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Graefes Arch Clin Exp Ophthalmol. 2007 Mar;245(3):391-8. Epub 2006 Aug 2.

Accumulation of A2-E in mitochondrial membranes of cultured RPE cells.

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  • 1Department of Ophthalmology, University of Heidelberg, INF 400, 69120, Heidelberg, Germany.



Lipofuscin occurs in association with various blinding diseases, including ARMD. Formation of lipofuscin is considered to be initiated by the inability of the RPE lysosome to degrade constituents of phagocytosed material resulting in its intralysosomal accumulation. Thus, the deposition of abnormal retinoid adducts causing the autofluorescent properties of RPE lipofuscin originates from abnormal products of the retinoid cycle contained in phagocytosed photoreceptor outer segments. The major lipofuscin retinoid conjugate A2-E was previously shown to exert toxic effects on RPE cells by directly damaging lysosomal function and structure. However, A2-E was also proposed to severely harm extralysosomal RPE cell structures during the pathogenesis of ARMD. This would require release or leakage of A2-E from the lysosomal compartment with subsequent targeting of other cellular compartments.


We therefore now investigated intralysosomal accumulation, possible biodegradation, release from the lysosomal compartment and intracellular spreading of (14)C-labelled A2-E in cultured human RPE cells. We specifically loaded lysosomes of cultured human RPE cells with [(14)C]A2-E.


A linear increase of intracellular radioactivity was observed during the 4-week loading period. Cell fractionation experiments indicated that more than 90% of loaded A2-E was specifically accumulating in the lysosomes. After loading, the fate of the radioactive label was chased over a period of an additional 4 weeks. No metabolism or secretion of A2-E to the medium was detectable. Subcellular fractionation revealed that during the chase period, about 13% were shifted from the lysosomes to mitochondrial fractions. This effect was strikingly intensified when after loading the cells with the labeled retinoid, its intralysosomal concentration was boosted by an additional load with non-labeled A2-E. Thus about 44% of the label were located in mitochondria at the end of the chase period. No significant spreading to other cell compartments was detectable.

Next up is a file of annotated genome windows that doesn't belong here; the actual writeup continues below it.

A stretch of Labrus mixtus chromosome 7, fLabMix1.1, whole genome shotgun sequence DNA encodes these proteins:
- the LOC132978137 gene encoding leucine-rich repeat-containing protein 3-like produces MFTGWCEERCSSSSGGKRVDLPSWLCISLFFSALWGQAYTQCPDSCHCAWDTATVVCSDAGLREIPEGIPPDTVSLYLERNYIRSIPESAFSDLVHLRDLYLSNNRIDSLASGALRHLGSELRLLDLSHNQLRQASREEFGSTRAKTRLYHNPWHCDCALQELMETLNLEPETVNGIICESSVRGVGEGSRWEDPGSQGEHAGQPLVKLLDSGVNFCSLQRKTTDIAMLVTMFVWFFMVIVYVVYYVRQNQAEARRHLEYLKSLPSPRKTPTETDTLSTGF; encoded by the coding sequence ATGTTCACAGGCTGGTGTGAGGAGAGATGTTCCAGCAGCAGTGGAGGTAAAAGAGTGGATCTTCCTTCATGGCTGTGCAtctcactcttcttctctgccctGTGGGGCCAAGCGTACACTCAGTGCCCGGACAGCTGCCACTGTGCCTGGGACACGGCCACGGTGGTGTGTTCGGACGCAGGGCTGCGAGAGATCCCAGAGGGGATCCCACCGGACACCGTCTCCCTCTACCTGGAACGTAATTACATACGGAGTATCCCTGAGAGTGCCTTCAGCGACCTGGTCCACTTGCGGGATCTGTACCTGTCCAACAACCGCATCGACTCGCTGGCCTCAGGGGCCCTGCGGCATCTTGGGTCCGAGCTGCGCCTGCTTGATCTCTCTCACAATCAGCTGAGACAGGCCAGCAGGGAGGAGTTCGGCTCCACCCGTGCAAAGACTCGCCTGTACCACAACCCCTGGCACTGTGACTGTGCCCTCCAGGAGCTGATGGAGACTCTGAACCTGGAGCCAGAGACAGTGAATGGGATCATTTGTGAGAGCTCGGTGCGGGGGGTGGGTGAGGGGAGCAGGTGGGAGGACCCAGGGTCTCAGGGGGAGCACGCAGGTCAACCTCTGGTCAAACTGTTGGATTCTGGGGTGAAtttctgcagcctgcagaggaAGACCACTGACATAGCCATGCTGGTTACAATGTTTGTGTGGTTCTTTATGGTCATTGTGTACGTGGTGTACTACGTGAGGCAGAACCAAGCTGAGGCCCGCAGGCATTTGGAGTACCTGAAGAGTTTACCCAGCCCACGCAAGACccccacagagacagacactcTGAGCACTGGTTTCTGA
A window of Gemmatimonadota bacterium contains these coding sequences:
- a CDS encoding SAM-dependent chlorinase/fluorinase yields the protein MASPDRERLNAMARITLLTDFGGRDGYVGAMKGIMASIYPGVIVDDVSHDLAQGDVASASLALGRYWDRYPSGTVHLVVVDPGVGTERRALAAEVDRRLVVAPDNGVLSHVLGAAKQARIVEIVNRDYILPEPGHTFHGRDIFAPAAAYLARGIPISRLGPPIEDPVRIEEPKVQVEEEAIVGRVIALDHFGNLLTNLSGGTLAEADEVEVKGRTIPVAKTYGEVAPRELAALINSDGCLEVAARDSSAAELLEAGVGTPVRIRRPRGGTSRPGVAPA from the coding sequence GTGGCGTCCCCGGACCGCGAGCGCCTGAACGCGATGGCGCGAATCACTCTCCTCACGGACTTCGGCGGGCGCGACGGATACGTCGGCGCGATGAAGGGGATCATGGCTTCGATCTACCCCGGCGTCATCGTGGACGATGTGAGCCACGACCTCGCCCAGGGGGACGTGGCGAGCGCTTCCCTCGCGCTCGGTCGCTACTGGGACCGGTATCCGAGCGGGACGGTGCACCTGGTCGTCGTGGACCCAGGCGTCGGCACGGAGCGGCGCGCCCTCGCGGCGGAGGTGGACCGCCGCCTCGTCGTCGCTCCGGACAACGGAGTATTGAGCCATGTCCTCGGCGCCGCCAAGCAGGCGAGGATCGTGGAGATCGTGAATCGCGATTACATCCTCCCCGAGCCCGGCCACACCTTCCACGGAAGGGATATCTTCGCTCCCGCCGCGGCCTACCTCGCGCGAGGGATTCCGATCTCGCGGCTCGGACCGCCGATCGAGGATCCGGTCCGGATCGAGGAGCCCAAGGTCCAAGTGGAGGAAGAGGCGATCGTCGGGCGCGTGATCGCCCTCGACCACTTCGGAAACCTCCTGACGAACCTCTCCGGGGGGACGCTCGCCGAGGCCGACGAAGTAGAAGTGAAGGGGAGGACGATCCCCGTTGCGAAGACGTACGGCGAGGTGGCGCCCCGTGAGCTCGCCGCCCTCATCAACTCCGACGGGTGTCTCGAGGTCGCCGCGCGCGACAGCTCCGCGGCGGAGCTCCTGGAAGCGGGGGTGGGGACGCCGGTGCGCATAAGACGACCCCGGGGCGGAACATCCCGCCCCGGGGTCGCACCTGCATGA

Since A2-E was suggested to act as a proapoptotic molecule via a mitochondrial pathway, we postulate that upon reaching a critical intralysosomal concentration, A2-E is released from the lysosome and then specifically targets the outer mitochondrial membrane thereby initiating apoptosis of the RPE cell. This may also apply correspondingly to other lipofuscin-associated molecules that cause leakage of the lysosomal membrane.

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